Although I love my minimalist shoes, I can’t deny that I owe much of this race to my Hokas. My feet after the race were immaculate. There was no blistering. No broken skin. No swelling. I almost feel that my minimalist training combined with using Hokas to bring it home created a perfect storm. I had all the benefits of minimalism, combined with the benefits of protection.

The biggest criticism I hear about Hokas from the minimalist viewpoint is that there is little flexibility at the ankle. So if you step on a rock, your ankle is more likely to roll. This wasn’t an issue at Chimera since the rocks were not the trickiest I’ve maneuvered. It was more straightforward terrain than what I have been training on, so by keeping my form light, I avoided any ankle issues.

The more I run, the more I realize that success has very little to do with what brand of shoes you wear, and so much more to do with specific terrain, combined with personal preference. Hokas might have felt terrible on another course. On this course, my minimalist shoes felt terrible, although I’ve had great success with them at other races.

In the meantime, my good friend Patrick Sweeney ran the entire thing in Luna sandals. He signed up the day before, with zero training, and came in 8th place. To me, that goes back to show how irrelevant footwear can be. All that matters is what feels good to YOU.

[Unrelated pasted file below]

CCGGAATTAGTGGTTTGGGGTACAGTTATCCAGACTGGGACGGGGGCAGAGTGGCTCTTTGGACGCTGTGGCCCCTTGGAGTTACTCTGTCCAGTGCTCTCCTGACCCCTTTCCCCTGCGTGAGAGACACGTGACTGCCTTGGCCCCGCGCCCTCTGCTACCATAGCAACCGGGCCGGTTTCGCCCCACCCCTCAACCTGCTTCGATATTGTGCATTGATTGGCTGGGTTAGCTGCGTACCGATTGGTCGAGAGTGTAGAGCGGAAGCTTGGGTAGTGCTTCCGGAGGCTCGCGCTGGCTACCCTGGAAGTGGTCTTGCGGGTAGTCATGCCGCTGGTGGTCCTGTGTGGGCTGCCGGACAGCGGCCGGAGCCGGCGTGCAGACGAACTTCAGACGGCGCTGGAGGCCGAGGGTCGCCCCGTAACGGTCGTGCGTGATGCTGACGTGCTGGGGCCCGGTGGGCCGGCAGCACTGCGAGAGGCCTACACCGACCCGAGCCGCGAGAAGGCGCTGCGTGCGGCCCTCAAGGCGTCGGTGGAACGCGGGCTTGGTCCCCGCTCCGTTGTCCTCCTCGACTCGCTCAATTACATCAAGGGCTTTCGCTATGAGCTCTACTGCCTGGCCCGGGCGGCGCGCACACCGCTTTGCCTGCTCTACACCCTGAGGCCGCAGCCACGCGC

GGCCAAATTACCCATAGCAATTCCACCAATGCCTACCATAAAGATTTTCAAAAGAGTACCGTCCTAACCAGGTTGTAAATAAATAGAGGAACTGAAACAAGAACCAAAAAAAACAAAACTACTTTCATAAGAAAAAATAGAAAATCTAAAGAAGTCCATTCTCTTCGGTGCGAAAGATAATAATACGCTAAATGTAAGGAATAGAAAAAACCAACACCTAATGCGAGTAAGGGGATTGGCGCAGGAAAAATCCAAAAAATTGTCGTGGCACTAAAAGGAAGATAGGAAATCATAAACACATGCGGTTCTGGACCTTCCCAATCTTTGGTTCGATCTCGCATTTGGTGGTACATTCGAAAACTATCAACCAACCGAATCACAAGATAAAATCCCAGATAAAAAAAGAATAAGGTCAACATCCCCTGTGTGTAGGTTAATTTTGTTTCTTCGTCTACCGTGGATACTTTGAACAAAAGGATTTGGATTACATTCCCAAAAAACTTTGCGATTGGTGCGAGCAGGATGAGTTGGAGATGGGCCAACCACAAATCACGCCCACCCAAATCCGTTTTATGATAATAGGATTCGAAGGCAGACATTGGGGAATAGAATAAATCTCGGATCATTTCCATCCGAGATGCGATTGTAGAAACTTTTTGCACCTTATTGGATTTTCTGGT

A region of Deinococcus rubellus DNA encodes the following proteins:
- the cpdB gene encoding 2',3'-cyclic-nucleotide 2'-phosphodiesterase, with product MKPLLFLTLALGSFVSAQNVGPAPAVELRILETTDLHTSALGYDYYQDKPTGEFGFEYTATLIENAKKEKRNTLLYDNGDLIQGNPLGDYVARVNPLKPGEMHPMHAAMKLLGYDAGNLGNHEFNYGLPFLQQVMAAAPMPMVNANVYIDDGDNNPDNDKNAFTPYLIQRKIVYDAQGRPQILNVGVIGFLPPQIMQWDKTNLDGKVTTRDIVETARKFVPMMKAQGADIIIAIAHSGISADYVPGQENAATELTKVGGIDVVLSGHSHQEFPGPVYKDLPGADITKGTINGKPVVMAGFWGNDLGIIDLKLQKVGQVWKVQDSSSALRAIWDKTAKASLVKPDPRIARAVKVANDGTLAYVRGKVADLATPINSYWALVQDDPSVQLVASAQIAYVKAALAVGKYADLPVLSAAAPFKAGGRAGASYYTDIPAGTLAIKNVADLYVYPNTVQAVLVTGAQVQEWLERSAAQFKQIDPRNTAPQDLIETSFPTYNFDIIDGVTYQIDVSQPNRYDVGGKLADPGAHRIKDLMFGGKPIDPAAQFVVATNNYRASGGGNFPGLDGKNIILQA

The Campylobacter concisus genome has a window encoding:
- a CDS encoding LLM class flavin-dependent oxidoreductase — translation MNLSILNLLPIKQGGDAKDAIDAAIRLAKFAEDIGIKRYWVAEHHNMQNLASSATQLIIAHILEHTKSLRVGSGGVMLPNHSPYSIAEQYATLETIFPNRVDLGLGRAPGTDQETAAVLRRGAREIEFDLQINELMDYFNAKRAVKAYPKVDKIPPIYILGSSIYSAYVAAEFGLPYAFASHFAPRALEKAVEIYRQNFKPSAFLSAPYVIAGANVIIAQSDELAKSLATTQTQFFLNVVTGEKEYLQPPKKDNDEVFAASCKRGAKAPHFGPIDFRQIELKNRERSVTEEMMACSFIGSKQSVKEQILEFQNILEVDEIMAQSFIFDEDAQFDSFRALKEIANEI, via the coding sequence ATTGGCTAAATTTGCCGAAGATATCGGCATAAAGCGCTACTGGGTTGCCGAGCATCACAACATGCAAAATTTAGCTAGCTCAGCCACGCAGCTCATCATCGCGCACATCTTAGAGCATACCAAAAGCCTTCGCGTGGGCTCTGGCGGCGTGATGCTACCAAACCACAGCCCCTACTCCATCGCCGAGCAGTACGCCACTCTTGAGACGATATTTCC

I also feel that 100-milers are an exception. When you’re talking shoes with someone, they’re probably not planning to run 100 miles in the pair they rave about. Distance can really change your perspective on things like this. The Hokas worked for me, and I always vote for whatever works in the moment. Right now I’m seeing some value in training minimalist and running the later miles of a 100 in Hokas. But I’ll keep experimenting.

I also brought my iPod to help me out in case I needed a push through the night or in the later miles. That helped me at Cuyamaca 100K, as well as Javelina. I even had a backup iPod in case my battery died. While the iPods worked, my headphones busted early on, so my music was useless. I’m sort of glad that happened because I still really enjoyed myself and now I know that it’s not the end of the world if I don’t have an iPod or an audio book with me.

I learned that I really enjoy the solitude and silence of being out on the trail. I’m very comfortable with the passing of the hours, with no distractions and only the shuffling of my own feet to accompany me.

3. Lion

“If you fall, pick yourself up off the floor. And when your bones can’t take no more, just remember what you’re here for.” – Gym Class Heroes

Having “preserved my body” for the first 60 miles, it was now time for beast mode. I pulled into an aid station about 30 minutes before sunrise, and was informed of a new danger:

“Do you have a pacer?” a volunteer asked.

“No.”

“We recommend that people run with pacers, because there is a mountain lion from here to the next aid station.”

“Oh. Ok….”

I still didn’t have a pacer.

I remembered my mountain lion encounter at the Grand Canyon and decided it would be best to avoid this new obstacle. I tried shining my light into the bushes where the lion might be hiding, but that was useless. My light was only strong enough to illuminate my next few steps, so I wouldn’t see any mountain lions until they were on top of me.